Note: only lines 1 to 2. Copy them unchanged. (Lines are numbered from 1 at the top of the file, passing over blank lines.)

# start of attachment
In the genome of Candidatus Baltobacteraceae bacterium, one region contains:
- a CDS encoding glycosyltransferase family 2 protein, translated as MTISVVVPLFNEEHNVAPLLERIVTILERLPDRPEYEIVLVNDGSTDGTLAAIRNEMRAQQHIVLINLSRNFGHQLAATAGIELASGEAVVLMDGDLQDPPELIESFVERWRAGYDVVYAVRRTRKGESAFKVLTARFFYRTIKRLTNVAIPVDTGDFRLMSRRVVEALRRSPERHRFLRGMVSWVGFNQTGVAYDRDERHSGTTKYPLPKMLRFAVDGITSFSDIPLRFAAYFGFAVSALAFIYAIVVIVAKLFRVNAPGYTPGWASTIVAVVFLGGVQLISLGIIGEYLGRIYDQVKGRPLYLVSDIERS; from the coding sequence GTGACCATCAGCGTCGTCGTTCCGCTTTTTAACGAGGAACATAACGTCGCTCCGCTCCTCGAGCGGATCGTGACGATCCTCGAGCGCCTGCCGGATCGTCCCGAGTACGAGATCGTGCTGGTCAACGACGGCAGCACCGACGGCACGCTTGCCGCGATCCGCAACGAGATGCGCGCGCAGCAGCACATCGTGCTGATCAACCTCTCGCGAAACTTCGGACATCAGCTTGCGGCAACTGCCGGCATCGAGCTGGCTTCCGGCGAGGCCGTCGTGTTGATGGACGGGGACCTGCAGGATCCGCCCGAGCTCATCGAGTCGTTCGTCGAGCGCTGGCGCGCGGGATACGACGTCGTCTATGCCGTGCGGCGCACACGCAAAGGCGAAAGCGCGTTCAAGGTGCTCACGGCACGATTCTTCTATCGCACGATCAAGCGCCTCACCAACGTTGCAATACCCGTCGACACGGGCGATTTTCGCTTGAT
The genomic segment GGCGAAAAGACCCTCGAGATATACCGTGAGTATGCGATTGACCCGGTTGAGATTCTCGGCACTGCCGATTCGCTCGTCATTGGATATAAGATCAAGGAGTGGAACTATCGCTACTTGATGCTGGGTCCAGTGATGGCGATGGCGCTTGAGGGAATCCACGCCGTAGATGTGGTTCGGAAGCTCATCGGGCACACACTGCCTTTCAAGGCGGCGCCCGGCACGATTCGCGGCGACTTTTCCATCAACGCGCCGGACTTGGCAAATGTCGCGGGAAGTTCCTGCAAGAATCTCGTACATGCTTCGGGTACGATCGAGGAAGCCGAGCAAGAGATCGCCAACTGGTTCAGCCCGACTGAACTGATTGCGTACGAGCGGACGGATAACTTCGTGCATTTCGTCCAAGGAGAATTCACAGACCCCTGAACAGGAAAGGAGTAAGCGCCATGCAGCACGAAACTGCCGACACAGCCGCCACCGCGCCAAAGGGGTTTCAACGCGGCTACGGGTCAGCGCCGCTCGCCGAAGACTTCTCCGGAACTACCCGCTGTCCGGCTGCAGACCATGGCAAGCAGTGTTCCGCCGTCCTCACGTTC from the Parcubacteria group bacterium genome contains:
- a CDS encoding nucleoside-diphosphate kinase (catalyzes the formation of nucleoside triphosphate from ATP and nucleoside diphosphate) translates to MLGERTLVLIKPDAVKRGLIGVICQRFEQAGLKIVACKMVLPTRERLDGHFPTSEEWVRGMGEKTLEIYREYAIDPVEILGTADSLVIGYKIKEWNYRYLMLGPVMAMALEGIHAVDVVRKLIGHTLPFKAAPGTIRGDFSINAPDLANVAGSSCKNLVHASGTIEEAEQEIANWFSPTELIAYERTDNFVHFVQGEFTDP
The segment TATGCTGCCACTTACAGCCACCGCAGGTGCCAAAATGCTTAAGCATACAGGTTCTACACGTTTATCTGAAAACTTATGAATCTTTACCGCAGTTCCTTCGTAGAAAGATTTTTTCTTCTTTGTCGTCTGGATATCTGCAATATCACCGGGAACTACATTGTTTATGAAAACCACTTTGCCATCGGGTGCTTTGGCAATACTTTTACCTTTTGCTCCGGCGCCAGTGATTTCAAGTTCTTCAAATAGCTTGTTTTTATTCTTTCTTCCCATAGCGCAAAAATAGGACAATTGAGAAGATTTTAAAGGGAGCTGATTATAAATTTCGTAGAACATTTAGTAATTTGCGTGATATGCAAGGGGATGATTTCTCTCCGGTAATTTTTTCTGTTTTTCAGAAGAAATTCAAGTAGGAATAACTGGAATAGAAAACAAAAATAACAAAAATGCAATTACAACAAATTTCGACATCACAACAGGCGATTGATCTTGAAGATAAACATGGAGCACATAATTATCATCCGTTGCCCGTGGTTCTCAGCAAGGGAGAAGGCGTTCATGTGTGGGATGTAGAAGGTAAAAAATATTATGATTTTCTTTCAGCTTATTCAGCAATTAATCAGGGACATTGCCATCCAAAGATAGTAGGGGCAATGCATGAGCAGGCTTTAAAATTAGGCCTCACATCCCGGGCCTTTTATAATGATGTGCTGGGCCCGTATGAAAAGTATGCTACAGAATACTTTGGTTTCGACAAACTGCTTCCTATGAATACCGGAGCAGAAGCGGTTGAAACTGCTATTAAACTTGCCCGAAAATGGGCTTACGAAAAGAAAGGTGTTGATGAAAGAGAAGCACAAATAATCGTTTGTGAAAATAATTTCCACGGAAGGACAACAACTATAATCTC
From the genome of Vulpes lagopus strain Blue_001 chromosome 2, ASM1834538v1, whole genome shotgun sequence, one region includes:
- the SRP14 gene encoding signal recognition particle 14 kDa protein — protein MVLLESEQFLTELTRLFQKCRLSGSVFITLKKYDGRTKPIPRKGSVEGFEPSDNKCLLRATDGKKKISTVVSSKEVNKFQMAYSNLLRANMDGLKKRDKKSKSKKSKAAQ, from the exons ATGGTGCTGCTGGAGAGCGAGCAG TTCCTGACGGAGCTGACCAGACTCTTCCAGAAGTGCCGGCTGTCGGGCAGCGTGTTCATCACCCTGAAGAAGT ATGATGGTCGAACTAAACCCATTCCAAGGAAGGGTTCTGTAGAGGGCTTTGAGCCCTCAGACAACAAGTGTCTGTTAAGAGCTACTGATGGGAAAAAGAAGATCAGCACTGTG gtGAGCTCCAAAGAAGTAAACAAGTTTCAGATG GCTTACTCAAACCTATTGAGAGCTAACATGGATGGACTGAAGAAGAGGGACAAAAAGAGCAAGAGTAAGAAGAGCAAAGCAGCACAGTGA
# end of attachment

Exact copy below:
In the genome of Candidatus Baltobacteraceae bacterium, one region contains:
- a CDS encoding glycosyltransferase family 2 protein, translated as MTISVVVPLFNEEHNVAPLLERIVTILERLPDRPEYEIVLVNDGSTDGTLAAIRNEMRAQQHIVLINLSRNFGHQLAATAGIELASGEAVVLMDGDLQDPPELIESFVERWRAGYDVVYAVRRTRKGESAFKVLTARFFYRTIKRLTNVAIPVDTGDFRLMSRRVVEALRRSPERHRFLRGMVSWVGFNQTGVAYDRDERHSGTTKYPLPKMLRFAVDGITSFSDIPLRFAAYFGFAVSALAFIYAIVVIVAKLFRVNAPGYTPGWASTIVAVVFLGGVQLISLGIIGEYLGRIYDQVKGRPLYLVSDIERS; from the coding sequence GTGACCATCAGCGTCGTCGTTCCGCTTTTTAACGAGGAACATAACGTCGCTCCGCTCCTCGAGCGGATCGTGACGATCCTCGAGCGCCTGCCGGATCGTCCCGAGTACGAGATCGTGCTGGTCAACGACGGCAGCACCGACGGCACGCTTGCCGCGATCCGCAACGAGATGCGCGCGCAGCAGCACATCGTGCTGATCAACCTCTCGCGAAACTTCGGACATCAGCTTGCGGCAACTGCCGGCATCGAGCTGGCTTCCGGCGAGGCCGTCGTGTTGATGGACGGGGACCTGCAGGATCCGCCCGAGCTCATCGAGTCGTTCGTCGAGCGCTGGCGCGCGGGATACGACGTCGTCTATGCCGTGCGGCGCACACGCAAAGGCGAAAGCGCGTTCAAGGTGCTCACGGCACGATTCTTCTATCGCACGATCAAGCGCCTCACCAACGTTGCAATACCCGTCGACACGGGCGATTTTCGCTTGAT